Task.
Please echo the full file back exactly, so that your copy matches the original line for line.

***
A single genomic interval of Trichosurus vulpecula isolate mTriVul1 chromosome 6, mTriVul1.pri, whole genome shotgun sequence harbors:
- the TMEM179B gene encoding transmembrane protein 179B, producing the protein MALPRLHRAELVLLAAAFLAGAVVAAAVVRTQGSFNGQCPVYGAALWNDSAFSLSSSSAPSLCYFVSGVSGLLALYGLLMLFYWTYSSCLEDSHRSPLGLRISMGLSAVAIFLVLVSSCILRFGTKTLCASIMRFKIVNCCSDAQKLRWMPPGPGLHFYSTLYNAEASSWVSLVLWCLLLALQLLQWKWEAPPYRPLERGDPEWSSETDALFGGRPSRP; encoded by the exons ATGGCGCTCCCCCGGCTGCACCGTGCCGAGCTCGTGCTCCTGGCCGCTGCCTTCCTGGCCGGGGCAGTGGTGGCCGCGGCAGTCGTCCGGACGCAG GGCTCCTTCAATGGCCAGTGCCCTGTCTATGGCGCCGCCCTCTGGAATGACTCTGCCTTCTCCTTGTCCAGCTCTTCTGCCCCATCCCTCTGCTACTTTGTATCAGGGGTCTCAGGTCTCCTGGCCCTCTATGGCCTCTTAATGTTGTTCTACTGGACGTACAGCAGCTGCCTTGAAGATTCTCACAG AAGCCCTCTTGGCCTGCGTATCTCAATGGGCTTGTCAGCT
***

A single genomic interval of Trichosurus vulpecula isolate mTriVul1 chromosome 6, mTriVul1.pri, whole genome shotgun sequence harbors:
- the TMEM179B gene encoding transmembrane protein 179B, producing the protein MALPRLHRAELVLLAAAFLAGAVVAAAVVRTQGSFNGQCPVYGAALWNDSAFSLSSSSAPSLCYFVSGVSGLLALYGLLMLFYWTYSSCLEDSHRSPLGLRISMGLSAVAIFLVLVSSCILRFGTKTLCASIMRFKIVNCCSDAQKLRWMPPGPGLHFYSTLYNAEASSWVSLVLWCLLLALQLLQWKWEAPPYRPLERGDPEWSSETDALFGGRPSRP; encoded by the exons ATGGCGCTCCCCCGGCTGCACCGTGCCGAGCTCGTGCTCCTGGCCGCTGCCTTCCTGGCCGGGGCAGTGGTGGCCGCGGCAGTCGTCCGGACGCAG GGCTCCTTCAATGGCCAGTGCCCTGTCTATGGCGCCGCCCTCTGGAATGACTCTGCCTTCTCCTTGTCCAGCTCTTCTGCCCCATCCCTCTGCTACTTTGTATCAGGGGTCTCAGGTCTCCTGGCCCTCTATGGCCTCTTAATGTTGTTCTACTGGACGTACAGCAGCTGCCTTGAAGATTCTCACAG AAGCCCTCTTGGCCTGCGTATCTCAATGGGCTTGTCAGCT